Letter C

The Definition of CQC

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CQC

Abbreviation for Close Quarters Combat.


19 Other Firearms Definitions You Need To Know


Firepower

A volume of fire delivered by a military unit. Incorrectly used by the media to mean the ability of a small arm to be discharged many times without reloading.

Pistol

Synonymous with "handgun." A gun that is generally held in one hand. It may be of the single-shot, multi-barrel, repeating or semi-automatic variety and includes revolvers.

Double-Barreled Shotgun

A shotgun with two barrels, usually of the same gauge or bore. The two types of double-barreled shotguns are over/under (abbreviated as O/U or OU), in which the two barrels are stacked on top of each other, and side-by-side (abbreviated as SxS), in which the two barrels sit beside each other. See photo at right for example of side-by-side double-barreled shotgun. For double-barreled guns that use one shotgun barrel and one rifle barrel, see combination gun.

Double Triggers

On guns (mainly shotguns) that have two barrels, there is a trigger for each barrel that work independently from each other.

Winchester Rim Fire

More commonly known as WRF, it is a family of rimfire cartridges designed by Winchester Repeating Arms Company

Knuckle

The curved, forward end of the bar of a break-open firearm's action, about which the mounted forend iron revolves downward. This area should be kept lightly greased to avoid galling the bearing surfaces.

Gain Twist

A form of rifling where the helical angle (pitch) sharpens progressively down the bore in the interest of maximizing the bullets ultimate rotational speed by initiating it slowly.

Dust Cover

A small hinged or sliding door covering the ejection port of a firearm to prevent detritus from clogging the works.

Muzzle Brake

An attachment to or integral part of the barrel that redirects some of the pressurized gas that propelled the bullet out the muzzle to the sides and possibly rearwards from the direction of the bullet travel. This reduces the recoil of the firearm.

Mushroomed Bullet

A description of a bullet whose forward diameter has expanded after penetration.

Hang Fire

An unexpected delay between the triggering of a firearm and the ignition of the propellant. This failure was common in firearm actions that relied on open primer pans, due to the poor or inconsistent quality of the powder. Modern weapons are susceptible, particularly if the ammunition has been stored in an environment outside of the design specifications. Reloaded ammunition may also be the cause if not reloaded properly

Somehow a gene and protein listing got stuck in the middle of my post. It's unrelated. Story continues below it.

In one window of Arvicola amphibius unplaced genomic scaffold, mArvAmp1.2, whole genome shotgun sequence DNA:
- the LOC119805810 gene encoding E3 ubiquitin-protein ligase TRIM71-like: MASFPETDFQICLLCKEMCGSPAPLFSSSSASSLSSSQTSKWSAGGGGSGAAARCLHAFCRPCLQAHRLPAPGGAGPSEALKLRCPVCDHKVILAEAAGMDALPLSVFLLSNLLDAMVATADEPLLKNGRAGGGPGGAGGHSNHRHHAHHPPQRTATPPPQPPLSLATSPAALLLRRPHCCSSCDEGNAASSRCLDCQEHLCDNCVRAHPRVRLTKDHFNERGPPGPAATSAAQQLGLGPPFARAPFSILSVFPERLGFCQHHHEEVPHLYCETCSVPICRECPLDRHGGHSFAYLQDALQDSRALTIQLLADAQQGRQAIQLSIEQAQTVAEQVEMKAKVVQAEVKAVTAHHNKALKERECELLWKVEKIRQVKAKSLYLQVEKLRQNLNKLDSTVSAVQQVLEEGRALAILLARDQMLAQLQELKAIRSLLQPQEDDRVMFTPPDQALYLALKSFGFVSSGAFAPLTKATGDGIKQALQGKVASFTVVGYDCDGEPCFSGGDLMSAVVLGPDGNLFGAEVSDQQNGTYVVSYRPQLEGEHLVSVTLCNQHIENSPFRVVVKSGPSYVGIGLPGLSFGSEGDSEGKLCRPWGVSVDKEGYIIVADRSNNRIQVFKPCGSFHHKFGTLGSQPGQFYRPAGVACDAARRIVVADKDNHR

LR

Abbreviation for Long Rifle. Typically used in the .22 caliber cartridge designation .22LR. However can be used as an abbreviation for Kentucky Long Rifle

Grain

A unit of weight widely used to express the weight of bullets and of powder charges. Equal to 1/7000 pound.

Trapdoor

As in Trapdoor buttplate or Trapdoor Pistol Grip Cap, one of these articles of furniture including a hinged plate, covering a small compartment below in which may be stored several extra cartridges, sight bits, extra springs or pins, cleaning rod, etc.

Zero

A firearm is said to be "zeroed in" when its sights have been adjusted so that the bullet will hit the center of the target when the sights are properly aligned upon the center of the target. The farthest distance from a firearm at which the bullet's path and the point of aim coincide. This term is also used to mean the process of insuring that the sights of a firearm are properly aligned so that where they indicate the bullet will strike is in fact where it strikes.

Youth Stock

A short stock, often ideally sized for teenagers, average-sized adult women, and small-statured adult males.

Lockplate

A metal plate on which the firing mechanism is mounted on percussion and earlier firearms.

Spray and Pray

A term often used to refer to the very poor and dangerous practice of rapidly firing many shots at a target as possible in the hope that one or more may hit the target. This practice is a danger not only to bystanders but also to the shooter.

Over-Under

Can also be spelled Over/Under, OverUnder or Over and Under. A firearm (most commonly a shotgun) with two barrels that are vertically aligned with each other, one on top of the other.